15. Foa, E. B., Liebowitz, M. R., Kozak, M. J., Davies, S., Campeas, R., Franklin, M. E., … Simpson, H. B. (2005). Randomized, placebo-controlled trial of exposure and ritual prevention, clomipramine, and their combination in the treatment of obsessive-compulsive disorder. American Journal of Psychiatry, 162, 151–161.  https://doi.org/10.1176/appi.ajp.162.1.151.Google Scholar
  16. Francis, G. (1988). Childhood obsessive-compulsive disorder: Extinction of compulsive reassurance-seeking. Journal of Anxiety Disorders, 2, 361–366.  https://doi.org/10.1016/0887-6185(88)90031-X.Google Scholar
  17. Freeston, M. H., Léger, E., & Ladouceur, R. (2001). Cognitive therapy of obsessive thoughts. Cognitive and Behavioral Practice, 8, 61–78.  https://doi.org/10.1016/S1077-7229(01)80045-6.Google Scholar
  18. Gibbs, N. A. (1996). Nonclinical populations in research on obsessive-compulsive disorder: A critical review. Clinical Psychology Review, 16, 729–773.  https://doi.org/10.1016/S0272-7358(96)00043-8.Google Scholar
  19. Gillihan, S. J., Williams, M. T., Malcoun, E., Yadin, E., & Foa, E. B. (2012). Common pitfalls in exposure and response prevention (EX/RP) for OCD. Journal of Obsessive–Compulsive and Related Disorders, 1, 251–257.  https://doi.org/10.1016/j.jocrd.2012.05.002.Google Scholar
  20. Hallam, R. S. (1974). Extinction of ruminations: A case study. Behavior Therapy, 5, 565–568.  https://doi.org/10.1016/S0005-7894(74)80048-1.Google Scholar
  21. Halldorsson, B., & Salkovskis, P. M. (2017a). Treatment of obsessive compulsive disorder and excessive reassurance seeking in an older adult: A single case quasi-experimental design. Behavioural and Cognitive Psychotherapy, 45, 616–628.  https://doi.org/10.1017/S1352465817000376.Google Scholar
  22. Halldorsson, B., & Salkovskis, P. M. (2017b). Why do people with OCD and health anxiety seek reassurance excessively? An investigation of differences and similarities in function. Cognitive Therapy and Research, 41, 619–631.  https://doi.org/10.1007/s10608-016-9826-5.Google Scholar
  23. Halldorsson, B., Salkovskis, P. M., Kobori, O., & Pagdin, R. (2016). I do not know what else to do: Caregivers’ perspective on reassurance seeking in OCD. Journal of Obsessive–Compulsive and Related Disorders, 8, 21–30.  https://doi.org/10.1016/j.jocrd.2015.11.003.Google Scholar
  24. Heerey, E. A., & Kring, A. M. (2007). Interpersonal consequences of social anxiety. Journal of Abnormal Psychology, 116, 125–134.  https://doi.org/10.1037/0021-843X.116.1.125.Google Scholar
  25. Kline, R. B. (2009). Becoming a behavioral science researcher: A guide to producing research that matters. New York: Guilford Press.Google Scholar
  26. Kobori, O., Salkovskis, P., Pagdin, R., Read, J., & Halldorsson, B. (2017). Carer’s perception of and reaction to reassurance seeking in obsessive compulsive disorder. The Cognitive Behaviour Therapist, 10, 1–17.  https://doi.org/10.1017/S1754470X17000095.Google Scholar
  27. Kobori, O., & Salkovskis, P. M. (2013). Patterns of reassurance seeking and reassurance-related behaviours in OCD and anxiety disorders. Behavioural and Cognitive Psychotherapy, 41, 1–23.  https://doi.org/10.1017/S1352465812000665.Google Scholar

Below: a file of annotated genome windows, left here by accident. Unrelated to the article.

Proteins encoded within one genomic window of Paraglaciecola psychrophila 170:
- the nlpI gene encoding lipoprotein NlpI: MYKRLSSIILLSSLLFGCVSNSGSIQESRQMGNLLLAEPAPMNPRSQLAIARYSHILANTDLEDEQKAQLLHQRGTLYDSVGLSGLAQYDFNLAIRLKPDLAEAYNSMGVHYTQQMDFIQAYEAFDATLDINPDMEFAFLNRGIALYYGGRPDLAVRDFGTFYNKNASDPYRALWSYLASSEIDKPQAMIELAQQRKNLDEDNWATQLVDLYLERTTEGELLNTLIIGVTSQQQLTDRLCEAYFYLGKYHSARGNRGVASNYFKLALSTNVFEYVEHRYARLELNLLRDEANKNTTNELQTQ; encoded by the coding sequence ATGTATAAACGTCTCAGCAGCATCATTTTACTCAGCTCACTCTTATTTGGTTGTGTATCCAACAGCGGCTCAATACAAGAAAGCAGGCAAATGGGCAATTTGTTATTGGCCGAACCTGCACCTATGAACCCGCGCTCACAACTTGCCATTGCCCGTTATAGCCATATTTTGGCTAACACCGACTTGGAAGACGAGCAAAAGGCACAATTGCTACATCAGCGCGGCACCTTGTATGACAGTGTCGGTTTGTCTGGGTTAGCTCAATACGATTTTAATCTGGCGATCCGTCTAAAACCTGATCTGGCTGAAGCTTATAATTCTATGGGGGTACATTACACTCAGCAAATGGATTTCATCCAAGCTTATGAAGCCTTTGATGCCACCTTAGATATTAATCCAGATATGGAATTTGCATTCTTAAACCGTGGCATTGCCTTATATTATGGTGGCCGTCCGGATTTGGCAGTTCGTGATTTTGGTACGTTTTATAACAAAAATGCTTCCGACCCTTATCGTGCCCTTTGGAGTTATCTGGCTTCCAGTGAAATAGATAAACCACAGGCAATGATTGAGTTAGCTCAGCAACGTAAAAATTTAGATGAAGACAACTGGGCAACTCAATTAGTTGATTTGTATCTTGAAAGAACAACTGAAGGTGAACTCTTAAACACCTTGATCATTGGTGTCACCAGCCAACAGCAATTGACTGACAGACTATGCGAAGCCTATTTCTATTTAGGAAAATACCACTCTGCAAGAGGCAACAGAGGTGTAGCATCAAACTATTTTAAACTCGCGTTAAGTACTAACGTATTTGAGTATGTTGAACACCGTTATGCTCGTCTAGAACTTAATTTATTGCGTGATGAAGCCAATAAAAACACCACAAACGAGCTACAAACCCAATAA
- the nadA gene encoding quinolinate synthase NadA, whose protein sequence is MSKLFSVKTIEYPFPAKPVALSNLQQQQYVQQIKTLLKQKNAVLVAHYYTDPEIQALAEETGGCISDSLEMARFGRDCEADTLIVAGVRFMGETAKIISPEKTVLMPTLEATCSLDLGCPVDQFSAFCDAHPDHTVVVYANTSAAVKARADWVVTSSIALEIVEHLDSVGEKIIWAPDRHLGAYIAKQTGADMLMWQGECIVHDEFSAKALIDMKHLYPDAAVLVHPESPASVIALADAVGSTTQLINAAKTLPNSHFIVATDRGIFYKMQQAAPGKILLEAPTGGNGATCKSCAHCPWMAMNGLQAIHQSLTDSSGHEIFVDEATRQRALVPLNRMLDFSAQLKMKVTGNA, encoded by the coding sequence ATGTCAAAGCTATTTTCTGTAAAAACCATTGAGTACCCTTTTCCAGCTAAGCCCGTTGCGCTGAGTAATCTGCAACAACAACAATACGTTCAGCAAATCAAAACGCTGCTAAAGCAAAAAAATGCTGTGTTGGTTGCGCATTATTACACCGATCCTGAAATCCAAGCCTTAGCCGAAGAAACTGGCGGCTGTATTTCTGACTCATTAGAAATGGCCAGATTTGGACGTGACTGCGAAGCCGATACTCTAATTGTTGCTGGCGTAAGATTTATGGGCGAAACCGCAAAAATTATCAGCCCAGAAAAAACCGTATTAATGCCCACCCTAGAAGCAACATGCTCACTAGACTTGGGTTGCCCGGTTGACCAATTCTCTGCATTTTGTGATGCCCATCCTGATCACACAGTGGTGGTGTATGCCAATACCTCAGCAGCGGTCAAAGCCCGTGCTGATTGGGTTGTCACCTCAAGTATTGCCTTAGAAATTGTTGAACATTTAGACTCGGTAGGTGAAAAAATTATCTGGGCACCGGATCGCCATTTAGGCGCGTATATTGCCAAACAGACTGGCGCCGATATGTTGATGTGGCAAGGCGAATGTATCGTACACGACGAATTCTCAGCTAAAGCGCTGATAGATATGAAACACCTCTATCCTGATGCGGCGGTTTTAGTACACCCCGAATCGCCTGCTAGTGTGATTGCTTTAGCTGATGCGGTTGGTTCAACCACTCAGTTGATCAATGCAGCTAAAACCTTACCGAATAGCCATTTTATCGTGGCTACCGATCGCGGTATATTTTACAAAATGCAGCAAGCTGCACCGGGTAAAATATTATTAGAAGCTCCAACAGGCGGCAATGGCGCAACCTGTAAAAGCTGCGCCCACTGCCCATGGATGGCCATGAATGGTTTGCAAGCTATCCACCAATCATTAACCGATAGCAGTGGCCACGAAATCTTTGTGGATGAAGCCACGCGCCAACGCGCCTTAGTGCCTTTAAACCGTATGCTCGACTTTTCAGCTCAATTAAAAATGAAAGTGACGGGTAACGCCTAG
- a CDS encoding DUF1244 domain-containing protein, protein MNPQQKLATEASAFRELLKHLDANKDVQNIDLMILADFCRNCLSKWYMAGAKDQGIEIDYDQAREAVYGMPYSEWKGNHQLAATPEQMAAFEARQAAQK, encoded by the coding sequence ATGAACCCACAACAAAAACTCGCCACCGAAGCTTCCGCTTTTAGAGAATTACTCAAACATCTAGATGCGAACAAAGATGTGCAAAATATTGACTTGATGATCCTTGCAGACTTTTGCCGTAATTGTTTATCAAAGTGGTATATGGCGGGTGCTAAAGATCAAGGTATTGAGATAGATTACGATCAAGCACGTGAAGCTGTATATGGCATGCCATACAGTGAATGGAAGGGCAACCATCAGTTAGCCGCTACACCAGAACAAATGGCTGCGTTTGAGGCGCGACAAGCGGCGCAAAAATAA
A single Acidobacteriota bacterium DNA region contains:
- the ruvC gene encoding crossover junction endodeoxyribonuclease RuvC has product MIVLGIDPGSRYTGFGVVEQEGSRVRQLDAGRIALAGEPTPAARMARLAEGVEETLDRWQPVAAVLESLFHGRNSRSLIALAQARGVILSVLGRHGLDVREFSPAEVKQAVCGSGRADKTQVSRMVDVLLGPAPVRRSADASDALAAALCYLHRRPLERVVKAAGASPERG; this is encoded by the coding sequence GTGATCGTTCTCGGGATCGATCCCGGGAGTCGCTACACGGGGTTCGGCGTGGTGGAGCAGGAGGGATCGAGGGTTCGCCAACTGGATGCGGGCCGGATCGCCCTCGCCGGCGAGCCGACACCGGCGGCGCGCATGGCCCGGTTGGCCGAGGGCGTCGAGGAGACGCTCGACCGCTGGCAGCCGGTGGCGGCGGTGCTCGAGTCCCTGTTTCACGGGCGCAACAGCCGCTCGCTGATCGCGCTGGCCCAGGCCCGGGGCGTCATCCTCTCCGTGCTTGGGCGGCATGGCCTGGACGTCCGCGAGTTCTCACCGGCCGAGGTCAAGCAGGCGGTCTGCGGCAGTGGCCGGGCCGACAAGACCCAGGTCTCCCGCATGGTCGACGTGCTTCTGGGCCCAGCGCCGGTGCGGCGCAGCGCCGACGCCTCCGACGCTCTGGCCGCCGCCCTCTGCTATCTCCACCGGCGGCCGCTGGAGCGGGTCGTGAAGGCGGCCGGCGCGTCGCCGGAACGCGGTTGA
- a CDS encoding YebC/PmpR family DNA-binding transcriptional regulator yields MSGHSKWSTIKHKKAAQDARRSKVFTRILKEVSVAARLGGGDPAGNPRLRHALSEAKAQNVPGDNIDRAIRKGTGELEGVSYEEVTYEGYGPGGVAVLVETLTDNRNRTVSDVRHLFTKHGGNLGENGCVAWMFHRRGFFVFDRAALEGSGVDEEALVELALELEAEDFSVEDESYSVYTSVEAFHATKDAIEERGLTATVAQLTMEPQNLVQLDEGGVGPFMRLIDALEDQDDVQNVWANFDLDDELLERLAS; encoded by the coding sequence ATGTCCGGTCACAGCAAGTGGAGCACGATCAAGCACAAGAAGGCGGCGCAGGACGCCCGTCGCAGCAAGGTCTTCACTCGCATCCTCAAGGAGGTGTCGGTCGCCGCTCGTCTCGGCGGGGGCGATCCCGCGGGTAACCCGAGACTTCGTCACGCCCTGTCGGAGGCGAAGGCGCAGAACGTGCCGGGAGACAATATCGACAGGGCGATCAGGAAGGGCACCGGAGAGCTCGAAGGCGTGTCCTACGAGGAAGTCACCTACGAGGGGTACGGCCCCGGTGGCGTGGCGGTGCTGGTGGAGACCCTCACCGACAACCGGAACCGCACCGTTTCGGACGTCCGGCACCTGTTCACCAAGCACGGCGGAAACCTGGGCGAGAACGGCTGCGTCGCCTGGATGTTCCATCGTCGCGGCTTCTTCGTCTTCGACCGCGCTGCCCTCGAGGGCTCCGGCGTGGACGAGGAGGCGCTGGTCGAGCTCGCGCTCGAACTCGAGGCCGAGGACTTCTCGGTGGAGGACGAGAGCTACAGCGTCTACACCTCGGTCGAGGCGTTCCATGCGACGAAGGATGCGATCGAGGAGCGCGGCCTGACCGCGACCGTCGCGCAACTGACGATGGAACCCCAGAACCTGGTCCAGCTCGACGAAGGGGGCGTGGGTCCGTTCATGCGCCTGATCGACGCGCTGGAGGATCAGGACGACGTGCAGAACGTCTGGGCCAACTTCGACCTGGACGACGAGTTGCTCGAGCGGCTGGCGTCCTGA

28. Lebowitz, E. R., Panza, K. E., Su, J., & Bloch, M. H. (2012). Family accommodation in obsessive-compulsive disorder. Expert Review of Neurotherapeutics, 12, 229–238.  https://doi.org/10.1586/ern.11.200.Google Scholar
  29. Leonhart, M. W., & Radomsky, A. S. (2017). Responsibility causes reassurance seeking, too: An experimental investigation. Journal of Obsessive-Compulsive and Related Disorders.  https://doi.org/10.1016/j.jocrd.2017.10.005 (Advance online publication).Google Scholar
  30. Levy, H. C., & Radomsky, A. S. (2014). Safety behaviour enhances the acceptability of exposure. Cognitive Behaviour Therapy, 43, 83–92.  https://doi.org/10.1080/16506073.2013.819376.Google Scholar
  31. Levy, H. C., & Radomsky, A. S. (2016). It’s the who not the when: An investigation of safety behavior fading in exposure to contamination. Journal of Anxiety Disorders, 39, 21–29.  https://doi.org/10.1016/j.janxdis.2016.02.006.Google Scholar
  32. Levy, H. C., Senn, J. M., & Radomsky, A. S. (2014). Further support for the acceptability enhancing roles of safety behavior and a cognitive rationale in cognitive-behavior therapy for anxiety disorders. Journal of Cognitive Psychotherapy, 28, 303–316.  https://doi.org/10.1891/0889-8391.28.4.303.Google Scholar
  33. Marinchak, J. (2013). Treating a mother’s accommodation behaviors of her adult son’s OCD: The case of “Brianne” and” Charlie”. Pragmatic Case Studies in Psychotherapy, 9, 1–57.  https://doi.org/10.14713/pcsp.v9i1.1803.Google Scholar
  34. Milosevic, I., Levy, H. C., Alcolado, G. M., & Radomsky, A. S. (2015). The treatment acceptability/adherence scale: Moving beyond the assessment of treatment effectiveness. Cognitive Behaviour Therapy, 44, 456–469.  https://doi.org/10.1080/16506073.2015.1053407.Google Scholar
  35. Neal, R. L., & Radomsky, A. S. (2015). An experimental investigation of contamination-related reassurance seeking: Familiar versus unfamiliar others. Journal of Behavior Therapy and Experimental Psychiatry, 49, 188–194.  https://doi.org/10.1016/j.jbtep.2015.03.014.Google Scholar
  36. Neal, R. L., & Radomsky, A. S. (2018). What do you really need? Self- and partner-reported intervention preferences within cognitive-behavioural therapy for reassurance seeking behaviour. Manuscript submitted for publication.Google Scholar
  37. Nutt, D., & Malizia, A. (2006). Anxiety and OCD–the chicken or the egg? Journal of Psychopharmacology, 20, 729–731.  https://doi.org/10.1177/0269881106068424.Google Scholar
  38. Olatunji, B. O., Davis, M. L., Powers, M. B., & Smits, J. A. (2013). Cognitive-behavioral therapy for obsessive-compulsive disorder: A meta-analysis of treatment outcome and moderators. Journal of Psychiatric Research, 47, 33–41.  https://doi.org/10.1016/j.jpsychires.2012.08.020.Google Scholar